That danger of destroying the future is from the “spoilers” with a vested interest to protect their “nuisance value” by keeping the region unstable. Paid elements in the Pakistani media were activated at short notice, “how come the Afghan President visited GHQ directly without being accompanied by (or having met) the President, PM or any senior Cabinet Minister?” With militants fighting against Pakistan likely to lose their Afghan safe havens, their religious proxies are already going to town against our security establishment. Both Afghanistan and Pakistan have to be very watchful about incidents and instigation, an all-out effort will be made to create problems. Take for example the remarks wrongfully attributed to Sartaj Aziz that “militants posing no threat to Pakistan should not be targetted”. Taken out of context it was a blatant misrepresentation meant to embarrass the Army Chief during his US visit.
With Hamid Karzai singularly fixated on anti-Pakistan rhetoric, bilateral ties had remained quite frosty. Once Ghani took office, his most important step was cancelling the arms deal his predecessor had concluded with India. Pakistan does not protest India’s friendship with Afghanistan but that cannot be used as a platform against Pakistan. Determined to have honest cooperation and friendship, the new Afghan President seems bent on bringing about a paradigm change for the better. Given the genuine open-heartedness and bonhomie seen and felt during the visit, there has never been an opportunity as favourable as exists today.
The day after the GHQ visit the Indian media went berserk, reacting adversely to the rather sudden and unexpected rapprochement between the Afghan and Pakistan security establishments. The decades of vitriol that India had instilled within the Afghan military psyche took less than two hours to dissipate. By the time the MI-17 helicopter carrying the Afghan President took off from GHQ around 5 pm, the “great game” had undergone a 180º sea change. The visit of the COAS Gen Shareef to the US thus gained added importance. The US can only feel relieved and satisfied that the rapprochement it has trying for the last decade to stabilize the region has finally taken place. In the face of the developing IS threat, the Pakistan Army’s role is of critical importance to the peace and stability of the region. Which other Army in the world has taken on Jihadists successfully?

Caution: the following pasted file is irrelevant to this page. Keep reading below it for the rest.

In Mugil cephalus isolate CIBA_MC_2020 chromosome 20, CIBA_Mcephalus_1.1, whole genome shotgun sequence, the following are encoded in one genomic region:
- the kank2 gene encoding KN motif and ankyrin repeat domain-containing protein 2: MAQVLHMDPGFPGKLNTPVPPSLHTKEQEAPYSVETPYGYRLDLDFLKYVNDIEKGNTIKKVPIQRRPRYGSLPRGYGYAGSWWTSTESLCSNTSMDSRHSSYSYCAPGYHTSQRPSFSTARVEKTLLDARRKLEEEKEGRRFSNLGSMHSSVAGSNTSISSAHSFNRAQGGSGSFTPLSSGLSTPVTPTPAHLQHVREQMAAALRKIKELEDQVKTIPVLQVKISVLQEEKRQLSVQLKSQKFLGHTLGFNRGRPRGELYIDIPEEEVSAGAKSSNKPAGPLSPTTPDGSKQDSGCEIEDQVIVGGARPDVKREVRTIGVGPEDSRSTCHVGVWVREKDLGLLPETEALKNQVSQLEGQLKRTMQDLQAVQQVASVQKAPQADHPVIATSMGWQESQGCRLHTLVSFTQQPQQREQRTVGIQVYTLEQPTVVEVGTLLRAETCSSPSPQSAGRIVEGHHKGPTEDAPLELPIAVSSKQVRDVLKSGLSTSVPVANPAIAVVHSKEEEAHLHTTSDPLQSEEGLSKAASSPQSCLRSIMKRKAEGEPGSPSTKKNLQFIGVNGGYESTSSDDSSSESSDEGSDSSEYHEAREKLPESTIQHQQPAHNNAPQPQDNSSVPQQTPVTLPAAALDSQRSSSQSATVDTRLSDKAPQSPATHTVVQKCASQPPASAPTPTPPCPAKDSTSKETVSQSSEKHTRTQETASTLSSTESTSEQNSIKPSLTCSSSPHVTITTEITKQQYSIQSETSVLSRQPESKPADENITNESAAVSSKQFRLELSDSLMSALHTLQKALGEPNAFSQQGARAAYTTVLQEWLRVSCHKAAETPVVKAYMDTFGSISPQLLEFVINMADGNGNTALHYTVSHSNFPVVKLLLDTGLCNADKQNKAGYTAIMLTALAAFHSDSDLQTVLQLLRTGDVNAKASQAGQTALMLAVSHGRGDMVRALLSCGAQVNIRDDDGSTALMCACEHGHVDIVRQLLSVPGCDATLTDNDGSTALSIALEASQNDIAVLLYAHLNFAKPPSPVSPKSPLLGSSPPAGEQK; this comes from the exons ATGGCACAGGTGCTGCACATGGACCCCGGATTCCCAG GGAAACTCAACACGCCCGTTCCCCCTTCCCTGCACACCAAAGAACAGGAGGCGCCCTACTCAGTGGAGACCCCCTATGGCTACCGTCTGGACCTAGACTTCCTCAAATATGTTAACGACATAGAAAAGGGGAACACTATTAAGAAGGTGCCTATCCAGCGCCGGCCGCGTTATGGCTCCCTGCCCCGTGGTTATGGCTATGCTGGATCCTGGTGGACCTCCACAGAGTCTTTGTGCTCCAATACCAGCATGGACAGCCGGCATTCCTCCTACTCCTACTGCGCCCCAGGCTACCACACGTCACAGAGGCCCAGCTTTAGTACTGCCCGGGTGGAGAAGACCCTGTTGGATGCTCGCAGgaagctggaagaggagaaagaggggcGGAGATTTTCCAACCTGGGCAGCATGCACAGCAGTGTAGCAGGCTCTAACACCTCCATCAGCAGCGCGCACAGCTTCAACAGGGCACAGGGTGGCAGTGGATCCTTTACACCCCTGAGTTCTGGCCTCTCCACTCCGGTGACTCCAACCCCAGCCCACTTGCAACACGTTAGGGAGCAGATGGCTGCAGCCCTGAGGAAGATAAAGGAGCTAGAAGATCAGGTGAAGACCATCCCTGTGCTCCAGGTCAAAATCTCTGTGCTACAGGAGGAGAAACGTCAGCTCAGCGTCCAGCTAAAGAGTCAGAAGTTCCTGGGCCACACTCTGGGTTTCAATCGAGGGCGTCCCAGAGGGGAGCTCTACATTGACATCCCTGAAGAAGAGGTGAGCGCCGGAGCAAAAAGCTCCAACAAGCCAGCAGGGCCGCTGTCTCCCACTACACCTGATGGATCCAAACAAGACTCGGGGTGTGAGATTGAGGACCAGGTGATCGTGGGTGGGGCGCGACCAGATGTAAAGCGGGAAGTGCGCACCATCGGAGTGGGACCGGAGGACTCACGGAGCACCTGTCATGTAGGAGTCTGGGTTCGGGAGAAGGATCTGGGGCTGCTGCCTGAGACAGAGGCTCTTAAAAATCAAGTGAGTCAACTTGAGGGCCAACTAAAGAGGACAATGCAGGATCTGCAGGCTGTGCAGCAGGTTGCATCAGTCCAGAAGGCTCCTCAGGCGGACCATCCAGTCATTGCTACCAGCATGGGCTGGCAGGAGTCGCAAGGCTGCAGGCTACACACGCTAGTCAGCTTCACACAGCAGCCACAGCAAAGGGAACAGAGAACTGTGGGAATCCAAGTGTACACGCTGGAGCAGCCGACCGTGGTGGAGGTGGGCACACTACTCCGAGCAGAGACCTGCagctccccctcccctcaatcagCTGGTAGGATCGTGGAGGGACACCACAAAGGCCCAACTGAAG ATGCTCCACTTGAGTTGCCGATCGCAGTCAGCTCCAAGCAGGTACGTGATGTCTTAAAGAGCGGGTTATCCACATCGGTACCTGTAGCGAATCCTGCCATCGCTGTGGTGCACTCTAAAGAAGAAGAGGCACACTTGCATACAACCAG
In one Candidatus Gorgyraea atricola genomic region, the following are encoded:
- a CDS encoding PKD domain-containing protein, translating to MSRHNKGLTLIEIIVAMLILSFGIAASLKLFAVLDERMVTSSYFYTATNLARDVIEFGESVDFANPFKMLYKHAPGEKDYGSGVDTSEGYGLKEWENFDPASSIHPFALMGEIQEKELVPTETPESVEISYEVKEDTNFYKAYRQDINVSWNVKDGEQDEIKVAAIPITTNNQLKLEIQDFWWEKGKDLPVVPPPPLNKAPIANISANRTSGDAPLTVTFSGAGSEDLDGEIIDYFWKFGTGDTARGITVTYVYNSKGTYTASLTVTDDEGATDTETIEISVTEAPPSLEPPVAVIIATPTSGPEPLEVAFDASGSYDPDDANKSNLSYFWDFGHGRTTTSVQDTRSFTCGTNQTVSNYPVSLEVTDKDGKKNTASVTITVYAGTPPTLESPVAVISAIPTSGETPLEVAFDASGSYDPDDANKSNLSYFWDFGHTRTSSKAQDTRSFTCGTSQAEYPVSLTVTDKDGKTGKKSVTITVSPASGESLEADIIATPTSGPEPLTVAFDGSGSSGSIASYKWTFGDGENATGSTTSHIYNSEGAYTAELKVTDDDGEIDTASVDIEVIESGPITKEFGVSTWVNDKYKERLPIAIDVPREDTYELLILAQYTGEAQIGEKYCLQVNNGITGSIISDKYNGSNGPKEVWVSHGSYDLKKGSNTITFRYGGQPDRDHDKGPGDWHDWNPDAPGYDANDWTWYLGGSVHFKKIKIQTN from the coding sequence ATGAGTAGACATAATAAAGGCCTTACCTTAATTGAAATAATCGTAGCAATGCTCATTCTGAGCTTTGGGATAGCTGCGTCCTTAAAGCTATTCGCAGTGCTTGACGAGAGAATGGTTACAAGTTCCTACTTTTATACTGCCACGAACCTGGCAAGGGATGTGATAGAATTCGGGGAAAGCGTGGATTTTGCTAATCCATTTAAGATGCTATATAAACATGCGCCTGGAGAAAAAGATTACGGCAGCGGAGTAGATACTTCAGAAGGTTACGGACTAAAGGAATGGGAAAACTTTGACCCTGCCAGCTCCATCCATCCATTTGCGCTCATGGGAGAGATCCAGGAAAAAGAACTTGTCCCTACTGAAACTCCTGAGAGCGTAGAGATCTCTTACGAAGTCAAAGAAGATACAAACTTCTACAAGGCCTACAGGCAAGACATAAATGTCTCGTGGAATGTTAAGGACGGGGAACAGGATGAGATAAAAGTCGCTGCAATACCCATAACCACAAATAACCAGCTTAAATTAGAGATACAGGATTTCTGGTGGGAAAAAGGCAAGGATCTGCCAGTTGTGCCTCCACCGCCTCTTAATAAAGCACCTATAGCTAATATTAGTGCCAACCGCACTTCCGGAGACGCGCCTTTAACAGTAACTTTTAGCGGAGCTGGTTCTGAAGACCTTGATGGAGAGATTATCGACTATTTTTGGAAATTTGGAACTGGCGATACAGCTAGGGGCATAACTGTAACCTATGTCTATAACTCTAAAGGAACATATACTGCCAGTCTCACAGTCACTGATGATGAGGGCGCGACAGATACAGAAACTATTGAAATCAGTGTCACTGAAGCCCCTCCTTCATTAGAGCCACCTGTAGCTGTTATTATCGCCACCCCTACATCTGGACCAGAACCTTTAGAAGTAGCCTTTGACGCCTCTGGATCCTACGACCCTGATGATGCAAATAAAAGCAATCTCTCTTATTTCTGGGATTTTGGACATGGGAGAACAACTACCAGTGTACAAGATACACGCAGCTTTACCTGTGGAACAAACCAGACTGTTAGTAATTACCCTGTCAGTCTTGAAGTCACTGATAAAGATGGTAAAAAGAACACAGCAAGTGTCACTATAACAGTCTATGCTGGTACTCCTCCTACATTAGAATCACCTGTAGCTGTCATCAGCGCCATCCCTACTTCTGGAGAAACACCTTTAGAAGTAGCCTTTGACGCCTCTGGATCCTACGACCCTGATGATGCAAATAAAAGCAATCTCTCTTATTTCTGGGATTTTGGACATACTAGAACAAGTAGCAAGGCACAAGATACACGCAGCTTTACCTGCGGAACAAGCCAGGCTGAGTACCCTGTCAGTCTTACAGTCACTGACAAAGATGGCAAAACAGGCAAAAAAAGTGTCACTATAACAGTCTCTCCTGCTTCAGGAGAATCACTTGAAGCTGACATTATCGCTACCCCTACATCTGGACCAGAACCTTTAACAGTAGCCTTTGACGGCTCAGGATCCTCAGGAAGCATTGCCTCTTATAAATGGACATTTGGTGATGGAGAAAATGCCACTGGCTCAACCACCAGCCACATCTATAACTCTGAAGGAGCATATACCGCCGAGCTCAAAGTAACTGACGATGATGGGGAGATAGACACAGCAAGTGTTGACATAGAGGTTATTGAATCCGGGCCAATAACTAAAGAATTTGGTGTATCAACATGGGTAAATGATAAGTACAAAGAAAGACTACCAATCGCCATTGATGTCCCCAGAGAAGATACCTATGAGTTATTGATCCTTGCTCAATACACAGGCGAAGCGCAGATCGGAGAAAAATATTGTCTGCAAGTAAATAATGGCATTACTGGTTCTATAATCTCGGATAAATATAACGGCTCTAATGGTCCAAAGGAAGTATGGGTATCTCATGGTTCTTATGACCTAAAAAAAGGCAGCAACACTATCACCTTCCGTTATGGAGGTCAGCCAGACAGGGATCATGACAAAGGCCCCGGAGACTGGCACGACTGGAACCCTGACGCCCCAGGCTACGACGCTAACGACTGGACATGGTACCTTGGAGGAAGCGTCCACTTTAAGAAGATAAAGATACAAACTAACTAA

Even given the historical affinity the love-fest realpolitik will dominate emotions, a cold calculated pragmatic realism based on economics. Dependant upon “revenues” from those passing through their geographical location for centuries, Afghans stand to make billions of US dollars from royalties on gas pipelines, power transmission lines and traffic on the “Central Asian Corridor”. Economically Pakistan may not need Afghanistan as much as Afghanistan needs Pakistan but without gas and power, our economic resurgence will remain moribund. Both countries stand to gain exponentially.
Accolades are appropriate for the Sharif govt for a most significant major foreign policy success, and one daresays, both a political and economic force-multiplier. For the first time in three decades we can look with some hope for peace and stability in the region. Mian Sahib must now look inwards and carry out the electoral reforms vital for both political and economic emancipation of the masses.